Ecumenical News recently reported on 'Archbishop of Canterbury to visit Ecumenical Patriarch in Istanbul,' by Peter Kenny. Ecumenical News is an international online news resource reporting on global ecumenical developments and events from a Christian perspective. From diverse sources, it gives religious insights into news developments and reports on the intersection of other faiths with Christianity.
Archbishop of Canterbury to visit Ecumenical Patriarch in Istanbul
By Peter Kenny
The Archbishop of Canterbury, Justin Welby, is traveling to Istanbul to visit the man considered by many as the spiritual head of Eastern Orthodox Christians, Ecumenical Patriarch Bartholomew.
The Archbishop of Canterbury, Justin Welby, is traveling to Istanbul on Monday to visit the man considered by many as the spiritual head of Eastern Orthodox Christians, Ecumenical Patriarch Bartholomew.
A statement on the Anglican Communion website says, "Archbishop Justin hopes that the visit will help to develop greater fellowship between the two churches and contribute to the goal of Christian unity."
The two day visit will include the first meeting in Istanbul between the Ecumenical Patriarch and Welby, who once worked in the banking and oil industry, since he became Archbishop of Canterbury.
Welby was enthroned as spiritual head of the Church of England and symbolic head of the 80-million strong Anglican Communion in March 2013.
"As Archbishop of Constantinople and New Rome, Ecumenical Patriarch Bartholomew occupies the First Throne of the Orthodox Christian Church," says the Anglican Communion website.
The Ecumenical Patriarch is Archbishop of Constantinople and New Rome, and is a Greek Orthodox who is the first among equals in the Eastern Orthodox communion, which has a number of patriarchates.
Eastern Orthodox churches are member of the World Council of Churches which represents more than 500 million Christians from mainly Anglican, Orthodox and Protestants traditions.
Welby attended the 10th Assembly of the WCC held in Busan, South Korea in November and he had a meeting at the Vatican with Pope Francis in June 2013.
On Saturday Pope Francis greeted clergy and laity from the Orthodox Churches and Eastern Orthodox Churches, who are completely their theological formation in Rome at Catholic Institutions.
"Not guests but brothers among brothers," said Francis at a celebration for the 50th anniversary of the institution of the Catholic Committee for cultural collaboration with Orthodox Churches and Eastern Orthodox Churches.
Bartholomew I is a proponent of ecumenical and interfaith dialogue and his title goes back to the 6th century AD.
The Russian Orthodox is numerically the biggest of the Eastern Orthodox churches and it does not agree with the Ecumenical Patriarchate on the first among equal interpretation from the archdiocese of Bartholomew.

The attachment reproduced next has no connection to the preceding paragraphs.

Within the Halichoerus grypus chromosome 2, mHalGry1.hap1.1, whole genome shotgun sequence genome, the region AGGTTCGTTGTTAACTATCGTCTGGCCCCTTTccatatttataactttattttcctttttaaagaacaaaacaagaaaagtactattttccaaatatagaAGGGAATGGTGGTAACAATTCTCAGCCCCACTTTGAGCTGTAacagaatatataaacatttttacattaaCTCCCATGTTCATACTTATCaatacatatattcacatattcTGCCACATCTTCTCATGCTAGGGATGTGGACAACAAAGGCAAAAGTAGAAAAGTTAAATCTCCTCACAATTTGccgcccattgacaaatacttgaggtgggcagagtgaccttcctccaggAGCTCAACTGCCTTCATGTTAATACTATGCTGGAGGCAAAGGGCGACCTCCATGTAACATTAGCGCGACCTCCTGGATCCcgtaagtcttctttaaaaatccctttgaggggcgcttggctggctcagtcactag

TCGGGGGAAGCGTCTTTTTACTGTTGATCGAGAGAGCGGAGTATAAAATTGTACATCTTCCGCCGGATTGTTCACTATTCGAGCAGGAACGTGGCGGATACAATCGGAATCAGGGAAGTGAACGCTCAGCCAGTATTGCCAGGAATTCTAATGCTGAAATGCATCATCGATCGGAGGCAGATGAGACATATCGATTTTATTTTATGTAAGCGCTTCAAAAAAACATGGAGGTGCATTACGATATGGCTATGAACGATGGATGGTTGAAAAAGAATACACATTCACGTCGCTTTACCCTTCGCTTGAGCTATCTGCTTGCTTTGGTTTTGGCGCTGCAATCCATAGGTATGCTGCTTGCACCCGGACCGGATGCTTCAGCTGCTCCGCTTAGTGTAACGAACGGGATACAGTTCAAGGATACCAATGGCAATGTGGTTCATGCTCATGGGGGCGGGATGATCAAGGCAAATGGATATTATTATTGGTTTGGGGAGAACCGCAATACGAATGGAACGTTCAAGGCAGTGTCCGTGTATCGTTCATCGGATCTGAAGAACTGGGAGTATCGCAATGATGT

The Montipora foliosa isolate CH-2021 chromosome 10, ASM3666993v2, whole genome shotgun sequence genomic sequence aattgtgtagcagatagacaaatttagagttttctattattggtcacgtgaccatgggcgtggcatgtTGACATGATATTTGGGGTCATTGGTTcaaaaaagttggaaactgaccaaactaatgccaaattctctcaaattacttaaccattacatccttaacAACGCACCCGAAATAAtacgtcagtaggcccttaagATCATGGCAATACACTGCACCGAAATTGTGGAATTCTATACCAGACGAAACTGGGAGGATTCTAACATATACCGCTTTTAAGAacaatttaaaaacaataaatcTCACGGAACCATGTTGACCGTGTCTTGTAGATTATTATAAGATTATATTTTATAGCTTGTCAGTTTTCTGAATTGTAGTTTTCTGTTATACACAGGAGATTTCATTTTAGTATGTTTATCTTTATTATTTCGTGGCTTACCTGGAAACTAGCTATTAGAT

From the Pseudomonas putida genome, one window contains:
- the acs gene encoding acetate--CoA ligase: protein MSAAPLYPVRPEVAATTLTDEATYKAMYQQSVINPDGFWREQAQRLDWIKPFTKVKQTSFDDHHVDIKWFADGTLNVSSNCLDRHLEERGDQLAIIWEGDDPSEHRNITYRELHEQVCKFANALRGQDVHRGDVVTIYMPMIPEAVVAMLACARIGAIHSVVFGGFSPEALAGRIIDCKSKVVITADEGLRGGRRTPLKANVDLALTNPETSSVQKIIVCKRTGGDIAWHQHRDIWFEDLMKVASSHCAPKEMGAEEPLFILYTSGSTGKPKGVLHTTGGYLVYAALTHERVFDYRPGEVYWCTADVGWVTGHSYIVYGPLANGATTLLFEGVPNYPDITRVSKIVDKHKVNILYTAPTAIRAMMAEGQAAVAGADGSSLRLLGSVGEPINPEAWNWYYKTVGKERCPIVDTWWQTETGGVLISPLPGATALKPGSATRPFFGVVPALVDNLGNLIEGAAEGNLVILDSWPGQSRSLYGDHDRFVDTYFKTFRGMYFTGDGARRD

In a statement on January 7 the Ecumenical Patriarchate said, "In a recent synodal decision, the Church of Russia seems once again to choose its isolation from both the theological dialogue with the Roman Catholic Church and the communion of the Orthodox Churches."
The Russian Orthodox Church had earlier posted on its website a message that said, "The problem of primacy in the Universal Church has been repeatedly raised during the work of the Joint International Commission on Theological Dialogue Between the Orthodox Church and the Roman Catholic Church."
The 73-year-old Ecumenical Patriarch pursued postgraduate studies at the Pontifical Oriental Institute in Rome, the Ecumenical Institute of Bossey in Switzerland and the Ludwig Maximilians University of Munich in Germany.
After completing a doctoral research on the Canon Law, he was a lecturer in the Pontifical Gregorian University in Rome.
He is unlikely to agree with the attitude of some churches in the Anglican Communion that recognize same-sex marriage and on the issuue of female ordination.
In a Patriarchal Encyclical delivered on December 23 Bartholomew said, "So the Lord appointed the marriage of male and female in the blessed family. The institution of Christian family constitutes the cell of life and an incubator for the spiritual and physical health and development of children.
"Therefore, the manifold support of the institution of the family comprises the obligation of the Church and responsibility of leadership in every country."
The Anglican Communion is deeply divided on the issue of homosexuality with some churches in it bitterly opposed to the ordination of gay pastors and others recognizing same sex-sex marriage. Some of its churches are also opposed to female ordination as a Orthodox churches.
Churches in the Orthodox tradition recognize marriage as being between a man and a woman as does the Roman Catholic Church and the Church of England.